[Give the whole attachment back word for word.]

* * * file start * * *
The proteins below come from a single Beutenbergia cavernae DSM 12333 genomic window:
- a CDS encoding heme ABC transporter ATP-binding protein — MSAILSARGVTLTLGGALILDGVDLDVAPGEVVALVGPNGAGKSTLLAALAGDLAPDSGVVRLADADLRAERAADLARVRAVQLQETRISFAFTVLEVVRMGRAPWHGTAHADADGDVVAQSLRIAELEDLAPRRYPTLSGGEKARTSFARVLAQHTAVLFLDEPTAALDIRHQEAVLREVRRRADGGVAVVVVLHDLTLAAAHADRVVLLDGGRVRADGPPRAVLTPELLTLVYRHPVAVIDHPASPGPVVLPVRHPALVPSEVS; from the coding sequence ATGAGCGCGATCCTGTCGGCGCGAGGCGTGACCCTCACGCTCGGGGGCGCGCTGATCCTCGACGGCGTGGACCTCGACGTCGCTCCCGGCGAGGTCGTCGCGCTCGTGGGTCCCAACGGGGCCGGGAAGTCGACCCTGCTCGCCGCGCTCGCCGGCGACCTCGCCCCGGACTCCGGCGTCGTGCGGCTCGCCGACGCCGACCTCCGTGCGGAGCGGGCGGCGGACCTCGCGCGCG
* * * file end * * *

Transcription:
The proteins below come from a single Beutenbergia cavernae DSM 12333 genomic window:
- a CDS encoding heme ABC transporter ATP-binding protein — MSAILSARGVTLTLGGALILDGVDLDVAPGEVVALVGPNGAGKSTLLAALAGDLAPDSGVVRLADADLRAERAADLARVRAVQLQETRISFAFTVLEVVRMGRAPWHGTAHADADGDVVAQSLRIAELEDLAPRRYPTLSGGEKARTSFARVLAQHTAVLFLDEPTAALDIRHQEAVLREVRRRADGGVAVVVVLHDLTLAAAHADRVVLLDGGRVRADGPPRAVLTPELLTLVYRHPVAVIDHPASPGPVVLPVRHPALVPSEVS; from the coding sequence ATGAGCGCGATCCTGTCGGCGCGAGGCGTGACCCTCACGCTCGGGGGCGCGCTGATCCTCGACGGCGTGGACCTCGACGTCGCTCCCGGCGAGGTCGTCGCGCTCGTGGGTCCCAACGGGGCCGGGAAGTCGACCCTGCTCGCCGCGCTCGCCGGCGACCTCGCCCCGGACTCCGGCGTCGTGCGGCTCGCCGACGCCGACCTCCGTGCGGAGCGGGCGGCGGACCTCGCGCGCG